My grandparents on my mother’s side have been married for 50 years. My grandmother on my father’s side has been married 13 different times.

I don’t believe that everyone is monogamous, or that everyone should be. I think the world would be a much more beautiful place if we were all more accepting and open to other ways of love.

photo <> Katia Dametto

50% of marriages end in divorce, and the percentage gets even bigger by the second marriage.

So, let me just reinforce this point: half of the people who tie the knot end up needing to untie it later—and usually it’s a really tight knotty knot that is difficult and expensive to untangle.

And I’m the weirdo for not wanting to be a part of that?

People get married because they’re told over and over again that this is the way it’s done, and yet over and over again it isn’t being done right (and obviously not for the right reasons).

Why do marriages fail? Perhaps they weren’t supposed to be together forever to begin with, perhaps they’re too limiting, perhaps the couple lacked necessary communication skills, perhaps the love juices ran out, perhaps…

Perhaps it’s because the institution of marriage is not for everyone.

And it’s about time we all accept it, and accept the people who don’t want to do it—even and especially if we happen to be one of those people.

4) Benefits for Whom?

Too many people I know have gotten married for the benefits. And I’m not talking about the benefits of a long loving relationship; I’m talking about literal benefits, such as health care.

Isn’t it gross that the health care system in America functions in a way that requires its citizens to maintain a heteronormative lifestyle in order to utilize it fully?

Kathleen Hanna, poster-grrrl for the riot grrrl movement, a 90′s feminist *F*-the-establishment movement, got married for the insurance. This breaks my heart.

I don’t think health care should be a high priority for a major decision like marriage.

It sort of comes off as a nonchalant choice—like egh, why not, it will save us $500 a year, might as well.

photo <> Francis Bijl

But what is most disturbing is the fact that the state legitimizing people who are married over everyone else. Because married couples get better benefits, marriage itself becomes justifiable (even if half of marriages end). As Butler says,

“The state becomes the means by which a fantasy becomes literalized: desire and sexuality are ratified, justified, known, publicly instated, imagined as permanent, durable. And, at that very moment, desire and sexuality are dispossessed and displaced, so that what one “is” and what one’s relationship “is,” are no longer private matters.”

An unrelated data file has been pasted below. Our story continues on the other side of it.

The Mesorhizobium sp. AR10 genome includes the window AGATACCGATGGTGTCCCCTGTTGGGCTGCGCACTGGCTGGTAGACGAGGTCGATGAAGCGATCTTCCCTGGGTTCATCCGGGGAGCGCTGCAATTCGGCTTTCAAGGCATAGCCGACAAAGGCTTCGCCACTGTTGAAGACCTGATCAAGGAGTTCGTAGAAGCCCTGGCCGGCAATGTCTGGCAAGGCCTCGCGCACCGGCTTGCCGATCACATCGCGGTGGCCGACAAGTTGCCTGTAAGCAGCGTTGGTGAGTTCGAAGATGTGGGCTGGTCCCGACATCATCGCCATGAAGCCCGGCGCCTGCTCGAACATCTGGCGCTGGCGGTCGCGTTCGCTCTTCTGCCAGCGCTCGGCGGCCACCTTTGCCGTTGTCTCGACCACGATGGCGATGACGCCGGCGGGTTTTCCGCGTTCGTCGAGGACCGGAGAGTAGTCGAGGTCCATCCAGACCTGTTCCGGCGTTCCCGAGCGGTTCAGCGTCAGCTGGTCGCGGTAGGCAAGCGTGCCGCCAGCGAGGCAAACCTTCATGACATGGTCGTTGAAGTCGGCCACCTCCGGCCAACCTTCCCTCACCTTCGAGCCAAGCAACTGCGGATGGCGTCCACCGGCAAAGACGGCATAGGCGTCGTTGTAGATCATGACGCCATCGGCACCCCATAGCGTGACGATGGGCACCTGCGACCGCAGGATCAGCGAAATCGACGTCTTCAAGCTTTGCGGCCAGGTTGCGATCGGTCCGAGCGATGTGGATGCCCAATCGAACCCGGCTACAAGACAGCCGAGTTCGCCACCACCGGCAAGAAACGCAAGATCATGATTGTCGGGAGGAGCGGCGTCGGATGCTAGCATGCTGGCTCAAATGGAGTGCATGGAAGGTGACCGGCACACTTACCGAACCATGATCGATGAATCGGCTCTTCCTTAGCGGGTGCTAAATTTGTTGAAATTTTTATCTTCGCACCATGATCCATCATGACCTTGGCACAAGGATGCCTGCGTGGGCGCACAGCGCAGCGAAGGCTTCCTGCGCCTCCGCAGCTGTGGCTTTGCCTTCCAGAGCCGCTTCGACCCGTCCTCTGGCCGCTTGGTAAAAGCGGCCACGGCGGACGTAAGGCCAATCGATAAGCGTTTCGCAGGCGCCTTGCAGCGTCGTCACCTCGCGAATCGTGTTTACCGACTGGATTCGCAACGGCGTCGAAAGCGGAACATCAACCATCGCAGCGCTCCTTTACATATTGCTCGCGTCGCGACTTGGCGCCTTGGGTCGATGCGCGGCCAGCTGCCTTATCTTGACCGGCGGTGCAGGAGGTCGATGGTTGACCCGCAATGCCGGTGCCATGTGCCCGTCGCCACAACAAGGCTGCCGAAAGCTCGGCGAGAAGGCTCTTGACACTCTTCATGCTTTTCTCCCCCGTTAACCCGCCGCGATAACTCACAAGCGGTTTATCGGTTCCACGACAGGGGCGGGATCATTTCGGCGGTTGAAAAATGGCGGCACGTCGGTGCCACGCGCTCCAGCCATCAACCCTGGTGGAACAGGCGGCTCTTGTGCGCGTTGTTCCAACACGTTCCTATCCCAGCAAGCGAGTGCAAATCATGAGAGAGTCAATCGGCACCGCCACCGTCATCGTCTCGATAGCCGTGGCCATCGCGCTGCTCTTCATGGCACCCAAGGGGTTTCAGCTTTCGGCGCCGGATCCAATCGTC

When one marries for benefits one basically says, “yes state, you can control me and my sexuality.”

Yes, being able to see the one you love in the hospital is important, yes health care is important, yes tax reduction is wonderful, yes property ownership is grand, but why can’t we all have these benefits? Why do people who supposedly find their “one and only,” get that over people who may not, or can’t, or don’t want to?

 

5) *F* the Children

Politicians have been using “in the name of the children” for decades now. “What about the children?” “The future is our children.” Blah blah. When they use “children” in these statements they are not talking about living breathing walking (crawling) children, they’re discussing them figuratively. They’re discussing them so as to pull citizens’ heartstrings and get them to vote a particular way. But can the idea of “the children” ever really end? Isn’t it absurd to use “the children” as a scapegoat for influencing moral authority?

In “The Future is Kid Stuff” Lee Edelman writes,

“That figural Child alone embodies the citizen as an ideal, entitled to claim full rights to its future share in the nation’s good, though always at the cost of limiting the rights “real” citizens are allowed.”

We’re all really sensitive about our children, but guess what? We arethe children, your parents are the children, your grandparents are the children. When will we do what’s right for us instead of for some hypothetical person who hasn’t been born yet?

Why do we continue to behave in a manner that we don’t really like just because that’s the way it’s been done in the past? I don’t think any child would appreciate that if she or he knew.

And what about the children?

They think, they learn, they grow.

They are not innocent vessels of pure moral order…and even if they were, pretending that marriage is the only right way to live creates unhealthy boundaries that repress their sexuality and subvert their desires into a social order that is not necessarily moral or ethical.

So, I don’t want to get married for the children: true living breathing walking (crawling) children deserve to understand that love doesn’t have to be the same for everyone and it’s okay to follow your heart, to explore, to enjoy life and all the strange beautiful people in it.

This is just the beginning. Interested in more?

Suggested Reading:

Judith Butler, Undoing Gender

Dossie Easton and Janet Hardy, The Ethical Slut

Lee Edelman, “The Future is Kid Stuff” in the book No Future

Michel Foucault, The History of Sexuality

bell hooks, All About Love: New Visions

Gerda Lerner, The Creation of Patriarchy

Gayle Rubin, “Thinking Sex”

Riki Wilchins, Queer Theory, Gender Theory

About Krystal Baugher

Krystal Baugher lives in Denver. She earned her MA in Writing and Publishing and her MA in Women and Gender Studies from DePaul University/Chicago. She is the creator of Mile High Mating, a website dedicated to helping people "do it" in Denver and beyond. You can find her on facebook and twitter (as long as you aren’t a stalker).